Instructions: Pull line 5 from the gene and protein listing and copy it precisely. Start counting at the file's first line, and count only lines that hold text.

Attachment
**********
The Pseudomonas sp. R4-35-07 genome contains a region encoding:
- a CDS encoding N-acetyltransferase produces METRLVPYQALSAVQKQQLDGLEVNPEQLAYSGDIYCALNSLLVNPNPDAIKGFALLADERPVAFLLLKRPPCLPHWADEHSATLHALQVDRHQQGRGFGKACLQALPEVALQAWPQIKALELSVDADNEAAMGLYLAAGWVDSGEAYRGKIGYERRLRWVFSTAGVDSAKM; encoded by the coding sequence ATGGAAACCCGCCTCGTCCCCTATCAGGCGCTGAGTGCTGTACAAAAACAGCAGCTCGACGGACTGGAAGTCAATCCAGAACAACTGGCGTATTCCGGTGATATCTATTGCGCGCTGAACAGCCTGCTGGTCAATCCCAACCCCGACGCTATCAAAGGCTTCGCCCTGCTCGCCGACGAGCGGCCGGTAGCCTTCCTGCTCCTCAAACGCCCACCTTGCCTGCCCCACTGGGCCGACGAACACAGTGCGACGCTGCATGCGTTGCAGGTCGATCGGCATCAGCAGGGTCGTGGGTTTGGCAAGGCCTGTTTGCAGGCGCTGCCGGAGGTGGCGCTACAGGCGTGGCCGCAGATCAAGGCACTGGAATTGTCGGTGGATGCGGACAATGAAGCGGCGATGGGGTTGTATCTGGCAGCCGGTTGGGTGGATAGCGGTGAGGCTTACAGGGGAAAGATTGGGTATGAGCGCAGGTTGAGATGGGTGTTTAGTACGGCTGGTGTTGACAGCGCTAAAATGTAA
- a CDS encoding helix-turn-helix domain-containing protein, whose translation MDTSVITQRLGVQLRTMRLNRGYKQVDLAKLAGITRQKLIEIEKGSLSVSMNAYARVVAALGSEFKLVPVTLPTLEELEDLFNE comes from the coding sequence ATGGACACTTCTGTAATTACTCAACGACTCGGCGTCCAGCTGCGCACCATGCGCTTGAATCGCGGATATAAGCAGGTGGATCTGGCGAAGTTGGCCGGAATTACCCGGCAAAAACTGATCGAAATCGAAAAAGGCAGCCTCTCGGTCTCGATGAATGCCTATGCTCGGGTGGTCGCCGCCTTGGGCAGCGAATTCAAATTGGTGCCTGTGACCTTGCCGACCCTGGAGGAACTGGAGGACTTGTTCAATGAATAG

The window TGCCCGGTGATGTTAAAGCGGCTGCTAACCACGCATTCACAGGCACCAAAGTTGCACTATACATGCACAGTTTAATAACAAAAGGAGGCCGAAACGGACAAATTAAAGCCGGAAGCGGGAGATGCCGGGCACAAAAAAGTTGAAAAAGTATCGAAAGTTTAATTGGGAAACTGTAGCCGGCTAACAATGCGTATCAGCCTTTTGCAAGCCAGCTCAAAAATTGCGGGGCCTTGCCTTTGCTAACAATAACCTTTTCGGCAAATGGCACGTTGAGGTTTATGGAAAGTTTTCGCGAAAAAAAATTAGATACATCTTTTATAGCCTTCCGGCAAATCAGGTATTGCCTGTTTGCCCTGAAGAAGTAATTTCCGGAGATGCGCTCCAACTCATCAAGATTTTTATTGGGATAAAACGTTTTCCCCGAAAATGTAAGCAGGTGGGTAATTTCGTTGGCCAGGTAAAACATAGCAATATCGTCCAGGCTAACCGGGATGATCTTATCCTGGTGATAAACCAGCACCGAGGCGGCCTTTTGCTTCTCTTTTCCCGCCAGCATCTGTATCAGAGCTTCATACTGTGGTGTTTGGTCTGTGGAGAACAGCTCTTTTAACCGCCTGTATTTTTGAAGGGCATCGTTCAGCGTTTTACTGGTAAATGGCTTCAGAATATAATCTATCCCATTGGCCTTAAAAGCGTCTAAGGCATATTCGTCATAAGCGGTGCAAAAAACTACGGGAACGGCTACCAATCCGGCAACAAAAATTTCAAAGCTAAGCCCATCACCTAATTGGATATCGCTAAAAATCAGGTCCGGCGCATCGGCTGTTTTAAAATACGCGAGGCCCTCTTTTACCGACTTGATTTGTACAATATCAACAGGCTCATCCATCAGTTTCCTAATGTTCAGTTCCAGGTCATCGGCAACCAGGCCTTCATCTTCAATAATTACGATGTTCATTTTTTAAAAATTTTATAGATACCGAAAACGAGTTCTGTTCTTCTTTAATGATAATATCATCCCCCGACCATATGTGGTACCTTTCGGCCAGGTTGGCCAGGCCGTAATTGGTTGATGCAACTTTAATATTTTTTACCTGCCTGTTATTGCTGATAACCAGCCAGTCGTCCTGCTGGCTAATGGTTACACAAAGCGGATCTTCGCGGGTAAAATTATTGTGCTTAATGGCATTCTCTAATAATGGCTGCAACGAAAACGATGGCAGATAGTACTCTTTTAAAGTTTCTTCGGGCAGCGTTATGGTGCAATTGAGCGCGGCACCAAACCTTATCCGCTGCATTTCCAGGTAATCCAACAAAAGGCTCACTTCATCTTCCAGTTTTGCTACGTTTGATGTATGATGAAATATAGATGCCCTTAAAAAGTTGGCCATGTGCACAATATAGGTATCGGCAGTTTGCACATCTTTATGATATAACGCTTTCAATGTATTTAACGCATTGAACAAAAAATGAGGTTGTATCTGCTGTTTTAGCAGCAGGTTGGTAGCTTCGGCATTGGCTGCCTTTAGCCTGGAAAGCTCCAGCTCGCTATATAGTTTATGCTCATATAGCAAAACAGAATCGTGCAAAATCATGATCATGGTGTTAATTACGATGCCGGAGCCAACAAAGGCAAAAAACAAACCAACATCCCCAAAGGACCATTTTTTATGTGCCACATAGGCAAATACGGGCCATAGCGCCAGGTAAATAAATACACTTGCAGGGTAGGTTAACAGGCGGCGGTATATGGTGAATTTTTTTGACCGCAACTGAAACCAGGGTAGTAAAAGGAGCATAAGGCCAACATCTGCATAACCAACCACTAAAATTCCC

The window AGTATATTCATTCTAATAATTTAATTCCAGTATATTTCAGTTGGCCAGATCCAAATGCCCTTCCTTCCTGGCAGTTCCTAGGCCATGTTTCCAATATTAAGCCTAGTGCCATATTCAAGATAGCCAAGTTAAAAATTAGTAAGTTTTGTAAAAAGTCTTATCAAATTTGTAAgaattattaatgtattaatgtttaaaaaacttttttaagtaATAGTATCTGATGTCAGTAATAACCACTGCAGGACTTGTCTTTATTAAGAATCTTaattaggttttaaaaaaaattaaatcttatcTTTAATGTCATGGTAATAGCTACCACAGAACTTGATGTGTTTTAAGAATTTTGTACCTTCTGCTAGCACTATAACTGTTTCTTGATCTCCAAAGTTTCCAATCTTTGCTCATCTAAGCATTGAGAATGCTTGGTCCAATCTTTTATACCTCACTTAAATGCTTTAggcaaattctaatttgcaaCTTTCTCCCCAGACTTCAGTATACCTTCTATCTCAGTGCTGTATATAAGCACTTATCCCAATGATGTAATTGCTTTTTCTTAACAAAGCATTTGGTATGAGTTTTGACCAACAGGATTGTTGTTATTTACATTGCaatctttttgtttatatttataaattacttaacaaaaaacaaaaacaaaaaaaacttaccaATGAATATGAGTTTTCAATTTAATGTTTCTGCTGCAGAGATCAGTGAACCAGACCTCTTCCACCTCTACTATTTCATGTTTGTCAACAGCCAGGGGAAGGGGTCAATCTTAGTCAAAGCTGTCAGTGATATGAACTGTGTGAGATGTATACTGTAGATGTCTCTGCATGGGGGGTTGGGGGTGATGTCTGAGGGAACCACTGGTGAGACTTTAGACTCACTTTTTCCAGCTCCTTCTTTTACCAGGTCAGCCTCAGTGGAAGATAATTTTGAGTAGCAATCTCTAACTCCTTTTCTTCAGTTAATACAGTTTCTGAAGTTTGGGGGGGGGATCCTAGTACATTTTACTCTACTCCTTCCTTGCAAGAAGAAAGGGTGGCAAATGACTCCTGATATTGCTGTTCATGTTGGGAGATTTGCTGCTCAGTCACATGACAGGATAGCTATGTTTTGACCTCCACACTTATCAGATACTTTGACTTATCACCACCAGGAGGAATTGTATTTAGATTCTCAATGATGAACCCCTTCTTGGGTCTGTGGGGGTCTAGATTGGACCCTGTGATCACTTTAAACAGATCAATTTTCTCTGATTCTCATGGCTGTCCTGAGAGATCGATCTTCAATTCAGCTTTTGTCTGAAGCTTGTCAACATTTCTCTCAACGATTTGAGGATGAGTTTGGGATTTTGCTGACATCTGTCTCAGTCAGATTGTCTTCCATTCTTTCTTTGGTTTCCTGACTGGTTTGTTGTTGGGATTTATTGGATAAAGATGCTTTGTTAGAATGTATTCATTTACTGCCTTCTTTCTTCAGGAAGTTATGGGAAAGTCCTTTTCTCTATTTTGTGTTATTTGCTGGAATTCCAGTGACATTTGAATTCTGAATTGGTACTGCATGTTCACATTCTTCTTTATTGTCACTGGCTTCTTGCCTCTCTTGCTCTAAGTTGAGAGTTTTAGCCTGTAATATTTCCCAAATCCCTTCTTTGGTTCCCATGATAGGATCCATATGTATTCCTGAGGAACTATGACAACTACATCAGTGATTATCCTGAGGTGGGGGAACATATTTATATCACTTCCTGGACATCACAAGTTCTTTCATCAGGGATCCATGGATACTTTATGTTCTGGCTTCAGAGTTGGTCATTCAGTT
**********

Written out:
The window AGTATATTCATTCTAATAATTTAATTCCAGTATATTTCAGTTGGCCAGATCCAAATGCCCTTCCTTCCTGGCAGTTCCTAGGCCATGTTTCCAATATTAAGCCTAGTGCCATATTCAAGATAGCCAAGTTAAAAATTAGTAAGTTTTGTAAAAAGTCTTATCAAATTTGTAAgaattattaatgtattaatgtttaaaaaacttttttaagtaATAGTATCTGATGTCAGTAATAACCACTGCAGGACTTGTCTTTATTAAGAATCTTaattaggttttaaaaaaaattaaatcttatcTTTAATGTCATGGTAATAGCTACCACAGAACTTGATGTGTTTTAAGAATTTTGTACCTTCTGCTAGCACTATAACTGTTTCTTGATCTCCAAAGTTTCCAATCTTTGCTCATCTAAGCATTGAGAATGCTTGGTCCAATCTTTTATACCTCACTTAAATGCTTTAggcaaattctaatttgcaaCTTTCTCCCCAGACTTCAGTATACCTTCTATCTCAGTGCTGTATATAAGCACTTATCCCAATGATGTAATTGCTTTTTCTTAACAAAGCATTTGGTATGAGTTTTGACCAACAGGATTGTTGTTATTTACATTGCaatctttttgtttatatttataaattacttaacaaaaaacaaaaacaaaaaaaacttaccaATGAATATGAGTTTTCAATTTAATGTTTCTGCTGCAGAGATCAGTGAACCAGACCTCTTCCACCTCTACTATTTCATGTTTGTCAACAGCCAGGGGAAGGGGTCAATCTTAGTCAAAGCTGTCAGTGATATGAACTGTGTGAGATGTATACTGTAGATGTCTCTGCATGGGGGGTTGGGGGTGATGTCTGAGGGAACCACTGGTGAGACTTTAGACTCACTTTTTCCAGCTCCTTCTTTTACCAGGTCAGCCTCAGTGGAAGATAATTTTGAGTAGCAATCTCTAACTCCTTTTCTTCAGTTAATACAGTTTCTGAAGTTTGGGGGGGGGATCCTAGTACATTTTACTCTACTCCTTCCTTGCAAGAAGAAAGGGTGGCAAATGACTCCTGATATTGCTGTTCATGTTGGGAGATTTGCTGCTCAGTCACATGACAGGATAGCTATGTTTTGACCTCCACACTTATCAGATACTTTGACTTATCACCACCAGGAGGAATTGTATTTAGATTCTCAATGATGAACCCCTTCTTGGGTCTGTGGGGGTCTAGATTGGACCCTGTGATCACTTTAAACAGATCAATTTTCTCTGATTCTCATGGCTGTCCTGAGAGATCGATCTTCAATTCAGCTTTTGTCTGAAGCTTGTCAACATTTCTCTCAACGATTTGAGGATGAGTTTGGGATTTTGCTGACATCTGTCTCAGTCAGATTGTCTTCCATTCTTTCTTTGGTTTCCTGACTGGTTTGTTGTTGGGATTTATTGGATAAAGATGCTTTGTTAGAATGTATTCATTTACTGCCTTCTTTCTTCAGGAAGTTATGGGAAAGTCCTTTTCTCTATTTTGTGTTATTTGCTGGAATTCCAGTGACATTTGAATTCTGAATTGGTACTGCATGTTCACATTCTTCTTTATTGTCACTGGCTTCTTGCCTCTCTTGCTCTAAGTTGAGAGTTTTAGCCTGTAATATTTCCCAAATCCCTTCTTTGGTTCCCATGATAGGATCCATATGTATTCCTGAGGAACTATGACAACTACATCAGTGATTATCCTGAGGTGGGGGAACATATTTATATCACTTCCTGGACATCACAAGTTCTTTCATCAGGGATCCATGGATACTTTATGTTCTGGCTTCAGAGTTGGTCATTCAGTT